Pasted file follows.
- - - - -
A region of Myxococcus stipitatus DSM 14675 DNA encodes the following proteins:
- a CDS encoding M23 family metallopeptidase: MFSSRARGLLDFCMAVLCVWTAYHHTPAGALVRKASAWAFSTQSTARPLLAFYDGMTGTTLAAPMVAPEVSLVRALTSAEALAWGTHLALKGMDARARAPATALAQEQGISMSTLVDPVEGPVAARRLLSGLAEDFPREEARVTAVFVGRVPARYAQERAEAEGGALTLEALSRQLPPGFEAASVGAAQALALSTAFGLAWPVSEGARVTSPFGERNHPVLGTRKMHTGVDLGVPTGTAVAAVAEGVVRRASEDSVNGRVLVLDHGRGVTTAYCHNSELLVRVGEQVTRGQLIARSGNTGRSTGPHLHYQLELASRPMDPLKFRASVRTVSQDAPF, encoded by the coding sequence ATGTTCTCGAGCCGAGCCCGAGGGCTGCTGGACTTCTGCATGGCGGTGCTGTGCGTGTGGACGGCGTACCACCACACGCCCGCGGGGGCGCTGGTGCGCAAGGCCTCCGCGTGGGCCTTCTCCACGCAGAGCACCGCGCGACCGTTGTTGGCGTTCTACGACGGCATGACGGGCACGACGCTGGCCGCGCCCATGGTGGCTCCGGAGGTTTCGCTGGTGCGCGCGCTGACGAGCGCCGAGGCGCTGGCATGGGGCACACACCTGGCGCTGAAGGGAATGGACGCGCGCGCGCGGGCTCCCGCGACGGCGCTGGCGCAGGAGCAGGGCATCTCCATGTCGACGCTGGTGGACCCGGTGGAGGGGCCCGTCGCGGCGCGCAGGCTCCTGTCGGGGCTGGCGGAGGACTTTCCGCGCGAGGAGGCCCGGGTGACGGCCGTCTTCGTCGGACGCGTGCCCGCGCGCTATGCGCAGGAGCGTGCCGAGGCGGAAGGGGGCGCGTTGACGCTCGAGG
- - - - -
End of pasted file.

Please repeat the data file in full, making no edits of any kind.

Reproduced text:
A region of Myxococcus stipitatus DSM 14675 DNA encodes the following proteins:
- a CDS encoding M23 family metallopeptidase: MFSSRARGLLDFCMAVLCVWTAYHHTPAGALVRKASAWAFSTQSTARPLLAFYDGMTGTTLAAPMVAPEVSLVRALTSAEALAWGTHLALKGMDARARAPATALAQEQGISMSTLVDPVEGPVAARRLLSGLAEDFPREEARVTAVFVGRVPARYAQERAEAEGGALTLEALSRQLPPGFEAASVGAAQALALSTAFGLAWPVSEGARVTSPFGERNHPVLGTRKMHTGVDLGVPTGTAVAAVAEGVVRRASEDSVNGRVLVLDHGRGVTTAYCHNSELLVRVGEQVTRGQLIARSGNTGRSTGPHLHYQLELASRPMDPLKFRASVRTVSQDAPF, encoded by the coding sequence ATGTTCTCGAGCCGAGCCCGAGGGCTGCTGGACTTCTGCATGGCGGTGCTGTGCGTGTGGACGGCGTACCACCACACGCCCGCGGGGGCGCTGGTGCGCAAGGCCTCCGCGTGGGCCTTCTCCACGCAGAGCACCGCGCGACCGTTGTTGGCGTTCTACGACGGCATGACGGGCACGACGCTGGCCGCGCCCATGGTGGCTCCGGAGGTTTCGCTGGTGCGCGCGCTGACGAGCGCCGAGGCGCTGGCATGGGGCACACACCTGGCGCTGAAGGGAATGGACGCGCGCGCGCGGGCTCCCGCGACGGCGCTGGCGCAGGAGCAGGGCATCTCCATGTCGACGCTGGTGGACCCGGTGGAGGGGCCCGTCGCGGCGCGCAGGCTCCTGTCGGGGCTGGCGGAGGACTTTCCGCGCGAGGAGGCCCGGGTGACGGCCGTCTTCGTCGGACGCGTGCCCGCGCGCTATGCGCAGGAGCGTGCCGAGGCGGAAGGGGGCGCGTTGACGCTCGAGG